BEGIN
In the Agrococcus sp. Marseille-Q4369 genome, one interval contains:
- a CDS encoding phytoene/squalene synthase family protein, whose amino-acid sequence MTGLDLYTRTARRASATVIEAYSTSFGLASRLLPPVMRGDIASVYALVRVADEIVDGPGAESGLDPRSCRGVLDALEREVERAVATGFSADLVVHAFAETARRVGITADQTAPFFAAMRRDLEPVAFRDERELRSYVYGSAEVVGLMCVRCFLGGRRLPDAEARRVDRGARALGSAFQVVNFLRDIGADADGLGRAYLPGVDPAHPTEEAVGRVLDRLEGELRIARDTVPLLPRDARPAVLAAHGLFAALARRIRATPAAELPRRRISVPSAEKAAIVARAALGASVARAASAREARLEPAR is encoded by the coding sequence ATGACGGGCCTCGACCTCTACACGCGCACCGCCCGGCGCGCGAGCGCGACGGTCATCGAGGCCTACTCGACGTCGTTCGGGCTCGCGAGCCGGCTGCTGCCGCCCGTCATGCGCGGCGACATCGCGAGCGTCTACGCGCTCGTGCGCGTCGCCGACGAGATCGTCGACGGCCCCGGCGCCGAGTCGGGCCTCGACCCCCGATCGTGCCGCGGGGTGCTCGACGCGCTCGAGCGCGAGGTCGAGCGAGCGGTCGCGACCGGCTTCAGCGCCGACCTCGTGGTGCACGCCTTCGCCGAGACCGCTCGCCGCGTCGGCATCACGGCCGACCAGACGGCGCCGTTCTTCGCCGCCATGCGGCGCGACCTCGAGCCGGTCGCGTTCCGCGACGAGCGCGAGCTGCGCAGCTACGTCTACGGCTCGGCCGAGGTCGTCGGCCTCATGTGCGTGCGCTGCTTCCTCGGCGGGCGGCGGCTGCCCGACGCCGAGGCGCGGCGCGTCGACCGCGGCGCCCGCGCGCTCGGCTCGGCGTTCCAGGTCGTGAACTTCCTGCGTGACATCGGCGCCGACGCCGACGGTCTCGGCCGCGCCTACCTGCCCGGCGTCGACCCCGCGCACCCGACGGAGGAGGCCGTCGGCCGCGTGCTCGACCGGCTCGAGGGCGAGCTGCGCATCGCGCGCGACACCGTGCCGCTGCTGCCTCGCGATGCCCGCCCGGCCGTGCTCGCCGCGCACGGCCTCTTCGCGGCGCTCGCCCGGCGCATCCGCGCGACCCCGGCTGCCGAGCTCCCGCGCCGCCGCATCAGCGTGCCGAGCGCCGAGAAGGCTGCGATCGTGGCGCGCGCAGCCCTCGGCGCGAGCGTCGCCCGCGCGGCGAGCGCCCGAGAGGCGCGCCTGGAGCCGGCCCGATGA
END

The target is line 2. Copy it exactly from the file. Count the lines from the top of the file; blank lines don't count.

- a CDS encoding phytoene/squalene synthase family protein, whose amino-acid sequence MTGLDLYTRTARRASATVIEAYSTSFGLASRLLPPVMRGDIASVYALVRVADEIVDGPGAESGLDPRSCRGVLDALEREVERAVATGFSADLVVHAFAETARRVGITADQTAPFFAAMRRDLEPVAFRDERELRSYVYGSAEVVGLMCVRCFLGGRRLPDAEARRVDRGARALGSAFQVVNFLRDIGADADGLGRAYLPGVDPAHPTEEAVGRVLDRLEGELRIARDTVPLLPRDARPAVLAAHGLFAALARRIRATPAAELPRRRISVPSAEKAAIVARAALGASVARAASAREARLEPAR is encoded by the coding sequence ATGACGGGCCTCGACCTCTACACGCGCACCGCCCGGCGCGCGAGCGCGACGGTCATCGAGGCCTACTCGACGTCGTTCGGGCTCGCGAGCCGGCTGCTGCCGCCCGTCATGCGCGGCGACATCGCGAGCGTCTACGCGCTCGTGCGCGTCGCCGACGAGATCGTCGACGGCCCCGGCGCCGAGTCGGGCCTCGACCCCCGATCGTGCCGCGGGGTGCTCGACGCGCTCGAGCGCGAGGTCGAGCGAGCGGTCGCGACCGGCTTCAGCGCCGACCTCGTGGTGCACGCCTTCGCCGAGACCGCTCGCCGCGTCGGCATCACGGCCGACCAGACGGCGCCGTTCTTCGCCGCCATGCGGCGCGACCTCGAGCCGGTCGCGTTCCGCGACGAGCGCGAGCTGCGCAGCTACGTCTACGGCTCGGCCGAGGTCGTCGGCCTCATGTGCGTGCGCTGCTTCCTCGGCGGGCGGCGGCTGCCCGACGCCGAGGCGCGGCGCGTCGACCGCGGCGCCCGCGCGCTCGGCTCGGCGTTCCAGGTCGTGAACTTCCTGCGTGACATCGGCGCCGACGCCGACGGTCTCGGCCGCGCCTACCTGCCCGGCGTCGACCCCGCGCACCCGACGGAGGAGGCCGTCGGCCGCGTGCTCGACCGGCTCGAGGGCGAGCTGCGCATCGCGCGCGACACCGTGCCGCTGCTGCCTCGCGATGCCCGCCCGGCCGTGCTCGCCGCGCACGGCCTCTTCGCGGCGCTCGCCCGGCGCATCCGCGCGACCCCGGCTGCCGAGCTCCCGCGCCGCCGCATCAGCGTGCCGAGCGCCGAGAAGGCTGCGATCGTGGCGCGCGCAGCCCTCGGCGCGAGCGTCGCCCGCGCGGCGAGCGCCCGAGAGGCGCGCCTGGAGCCGGCCCGATGA